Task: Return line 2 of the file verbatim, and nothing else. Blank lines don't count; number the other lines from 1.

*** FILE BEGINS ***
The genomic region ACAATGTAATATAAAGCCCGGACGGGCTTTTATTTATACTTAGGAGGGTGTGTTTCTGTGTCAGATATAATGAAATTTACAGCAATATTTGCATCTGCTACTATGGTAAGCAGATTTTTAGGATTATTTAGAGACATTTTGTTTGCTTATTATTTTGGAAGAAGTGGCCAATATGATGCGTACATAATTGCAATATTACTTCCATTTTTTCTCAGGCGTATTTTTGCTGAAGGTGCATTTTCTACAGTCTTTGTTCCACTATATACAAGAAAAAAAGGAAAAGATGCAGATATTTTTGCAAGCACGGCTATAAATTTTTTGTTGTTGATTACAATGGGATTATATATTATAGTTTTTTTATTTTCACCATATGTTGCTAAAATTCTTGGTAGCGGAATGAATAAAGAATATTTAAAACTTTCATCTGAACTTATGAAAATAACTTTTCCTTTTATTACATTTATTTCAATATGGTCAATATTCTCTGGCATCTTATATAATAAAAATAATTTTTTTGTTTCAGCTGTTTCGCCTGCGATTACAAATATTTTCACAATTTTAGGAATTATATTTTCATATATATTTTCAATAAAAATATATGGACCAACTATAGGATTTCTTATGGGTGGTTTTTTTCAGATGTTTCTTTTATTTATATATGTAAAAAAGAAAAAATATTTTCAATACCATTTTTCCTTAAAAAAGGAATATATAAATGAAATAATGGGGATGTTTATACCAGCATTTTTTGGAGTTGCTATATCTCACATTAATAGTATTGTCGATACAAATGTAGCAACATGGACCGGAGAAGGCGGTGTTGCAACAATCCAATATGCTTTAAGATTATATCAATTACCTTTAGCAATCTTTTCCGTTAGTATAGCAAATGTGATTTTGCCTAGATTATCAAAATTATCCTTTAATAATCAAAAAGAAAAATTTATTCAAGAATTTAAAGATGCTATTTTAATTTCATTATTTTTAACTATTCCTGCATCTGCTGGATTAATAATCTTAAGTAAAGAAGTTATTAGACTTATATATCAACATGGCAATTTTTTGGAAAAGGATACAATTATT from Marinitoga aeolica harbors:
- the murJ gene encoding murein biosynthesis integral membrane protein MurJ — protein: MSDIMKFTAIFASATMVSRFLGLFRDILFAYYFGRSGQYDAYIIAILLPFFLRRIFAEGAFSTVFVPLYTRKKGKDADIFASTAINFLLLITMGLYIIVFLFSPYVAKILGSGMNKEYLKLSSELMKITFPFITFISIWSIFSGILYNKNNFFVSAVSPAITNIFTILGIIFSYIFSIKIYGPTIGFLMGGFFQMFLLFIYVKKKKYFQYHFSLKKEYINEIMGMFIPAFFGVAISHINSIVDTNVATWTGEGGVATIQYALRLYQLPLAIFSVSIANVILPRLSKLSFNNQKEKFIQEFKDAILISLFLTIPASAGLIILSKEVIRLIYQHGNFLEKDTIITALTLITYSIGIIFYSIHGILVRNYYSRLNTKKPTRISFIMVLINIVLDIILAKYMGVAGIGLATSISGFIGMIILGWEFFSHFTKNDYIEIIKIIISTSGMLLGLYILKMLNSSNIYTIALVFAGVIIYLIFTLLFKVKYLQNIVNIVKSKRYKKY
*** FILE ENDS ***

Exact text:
- the murJ gene encoding murein biosynthesis integral membrane protein MurJ — protein: MSDIMKFTAIFASATMVSRFLGLFRDILFAYYFGRSGQYDAYIIAILLPFFLRRIFAEGAFSTVFVPLYTRKKGKDADIFASTAINFLLLITMGLYIIVFLFSPYVAKILGSGMNKEYLKLSSELMKITFPFITFISIWSIFSGILYNKNNFFVSAVSPAITNIFTILGIIFSYIFSIKIYGPTIGFLMGGFFQMFLLFIYVKKKKYFQYHFSLKKEYINEIMGMFIPAFFGVAISHINSIVDTNVATWTGEGGVATIQYALRLYQLPLAIFSVSIANVILPRLSKLSFNNQKEKFIQEFKDAILISLFLTIPASAGLIILSKEVIRLIYQHGNFLEKDTIITALTLITYSIGIIFYSIHGILVRNYYSRLNTKKPTRISFIMVLINIVLDIILAKYMGVAGIGLATSISGFIGMIILGWEFFSHFTKNDYIEIIKIIISTSGMLLGLYILKMLNSSNIYTIALVFAGVIIYLIFTLLFKVKYLQNIVNIVKSKRYKKY